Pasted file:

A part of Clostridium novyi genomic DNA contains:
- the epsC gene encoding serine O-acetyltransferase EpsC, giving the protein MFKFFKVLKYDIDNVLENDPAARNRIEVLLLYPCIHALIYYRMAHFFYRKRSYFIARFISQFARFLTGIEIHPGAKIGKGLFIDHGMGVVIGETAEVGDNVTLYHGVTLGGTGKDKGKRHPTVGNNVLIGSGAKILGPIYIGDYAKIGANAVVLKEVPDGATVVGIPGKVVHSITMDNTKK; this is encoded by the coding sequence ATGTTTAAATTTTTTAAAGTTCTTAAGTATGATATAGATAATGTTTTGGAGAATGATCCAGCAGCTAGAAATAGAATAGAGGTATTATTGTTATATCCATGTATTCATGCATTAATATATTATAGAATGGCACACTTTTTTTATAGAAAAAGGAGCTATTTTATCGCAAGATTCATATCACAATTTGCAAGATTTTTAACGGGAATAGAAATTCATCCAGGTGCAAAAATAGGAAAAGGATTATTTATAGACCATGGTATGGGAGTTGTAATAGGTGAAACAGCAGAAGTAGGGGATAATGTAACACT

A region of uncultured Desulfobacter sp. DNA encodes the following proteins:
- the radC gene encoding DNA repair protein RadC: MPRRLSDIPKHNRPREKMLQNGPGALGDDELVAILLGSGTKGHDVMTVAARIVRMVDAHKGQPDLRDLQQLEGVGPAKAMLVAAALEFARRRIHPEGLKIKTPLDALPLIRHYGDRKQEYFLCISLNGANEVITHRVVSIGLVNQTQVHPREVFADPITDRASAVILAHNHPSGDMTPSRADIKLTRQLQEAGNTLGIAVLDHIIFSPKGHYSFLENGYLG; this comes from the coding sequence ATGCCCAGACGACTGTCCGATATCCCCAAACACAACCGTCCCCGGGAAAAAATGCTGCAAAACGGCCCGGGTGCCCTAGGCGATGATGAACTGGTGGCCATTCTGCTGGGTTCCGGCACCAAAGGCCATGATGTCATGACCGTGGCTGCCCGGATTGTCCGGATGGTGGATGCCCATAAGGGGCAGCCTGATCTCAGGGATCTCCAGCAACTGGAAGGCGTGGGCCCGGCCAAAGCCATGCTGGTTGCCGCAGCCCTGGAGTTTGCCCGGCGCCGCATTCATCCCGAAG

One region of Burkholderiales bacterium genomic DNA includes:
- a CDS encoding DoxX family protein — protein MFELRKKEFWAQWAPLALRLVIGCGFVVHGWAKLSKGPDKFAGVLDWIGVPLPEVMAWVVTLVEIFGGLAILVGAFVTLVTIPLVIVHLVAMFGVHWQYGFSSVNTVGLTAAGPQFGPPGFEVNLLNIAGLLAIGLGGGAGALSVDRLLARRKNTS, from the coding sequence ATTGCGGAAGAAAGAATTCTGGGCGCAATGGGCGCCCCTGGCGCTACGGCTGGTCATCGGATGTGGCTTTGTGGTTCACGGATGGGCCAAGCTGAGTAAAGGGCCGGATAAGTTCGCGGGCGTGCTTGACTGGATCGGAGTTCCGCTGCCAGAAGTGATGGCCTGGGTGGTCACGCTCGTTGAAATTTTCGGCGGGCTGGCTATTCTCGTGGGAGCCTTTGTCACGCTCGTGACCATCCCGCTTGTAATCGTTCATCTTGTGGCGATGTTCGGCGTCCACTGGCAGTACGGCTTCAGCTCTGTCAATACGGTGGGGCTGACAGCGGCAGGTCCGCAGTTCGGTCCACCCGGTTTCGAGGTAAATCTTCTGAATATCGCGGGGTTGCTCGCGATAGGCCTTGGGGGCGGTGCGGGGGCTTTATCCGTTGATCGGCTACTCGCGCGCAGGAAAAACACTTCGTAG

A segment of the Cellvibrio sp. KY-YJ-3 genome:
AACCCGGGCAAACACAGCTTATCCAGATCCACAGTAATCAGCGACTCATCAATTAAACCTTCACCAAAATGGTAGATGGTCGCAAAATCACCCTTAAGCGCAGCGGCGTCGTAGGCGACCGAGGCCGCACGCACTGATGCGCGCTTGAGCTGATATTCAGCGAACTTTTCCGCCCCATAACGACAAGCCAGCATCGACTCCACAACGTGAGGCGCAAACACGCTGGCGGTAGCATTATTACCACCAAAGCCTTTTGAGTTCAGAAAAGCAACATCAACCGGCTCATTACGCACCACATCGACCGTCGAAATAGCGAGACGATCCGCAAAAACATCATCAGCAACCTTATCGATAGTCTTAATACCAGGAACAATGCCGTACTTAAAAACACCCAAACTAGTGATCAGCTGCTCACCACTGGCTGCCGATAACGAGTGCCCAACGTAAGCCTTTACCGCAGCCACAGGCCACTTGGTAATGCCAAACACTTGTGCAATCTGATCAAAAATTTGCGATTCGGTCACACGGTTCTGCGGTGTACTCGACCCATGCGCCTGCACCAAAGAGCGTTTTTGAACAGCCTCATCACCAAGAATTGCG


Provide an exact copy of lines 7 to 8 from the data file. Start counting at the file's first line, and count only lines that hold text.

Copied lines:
A segment of the Cellvibrio sp. KY-YJ-3 genome:
AACCCGGGCAAACACAGCTTATCCAGATCCACAGTAATCAGCGACTCATCAATTAAACCTTCACCAAAATGGTAGATGGTCGCAAAATCACCCTTAAGCGCAGCGGCGTCGTAGGCGACCGAGGCCGCACGCACTGATGCGCGCTTGAGCTGATATTCAGCGAACTTTTCCGCCCCATAACGACAAGCCAGCATCGACTCCACAACGTGAGGCGCAAACACGCTGGCGGTAGCATTATTACCACCAAAGCCTTTTGAGTTCAGAAAAGCAACATCAACCGGCTCATTACGCACCACATCGACCGTCGAAATAGCGAGACGATCCGCAAAAACATCATCAGCAACCTTATCGATAGTCTTAATACCAGGAACAATGCCGTACTTAAAAACACCCAAACTAGTGATCAGCTGCTCACCACTGGCTGCCGATAACGAGTGCCCAACGTAAGCCTTTACCGCAGCCACAGGCCACTTGGTAATGCCAAACACTTGTGCAATCTGATCAAAAATTTGCGATTCGGTCACACGGTTCTGCGGTGTACTCGACCCATGCGCCTGCACCAAAGAGCGTTTTTGAACAGCCTCATCACCAAGAATTGCG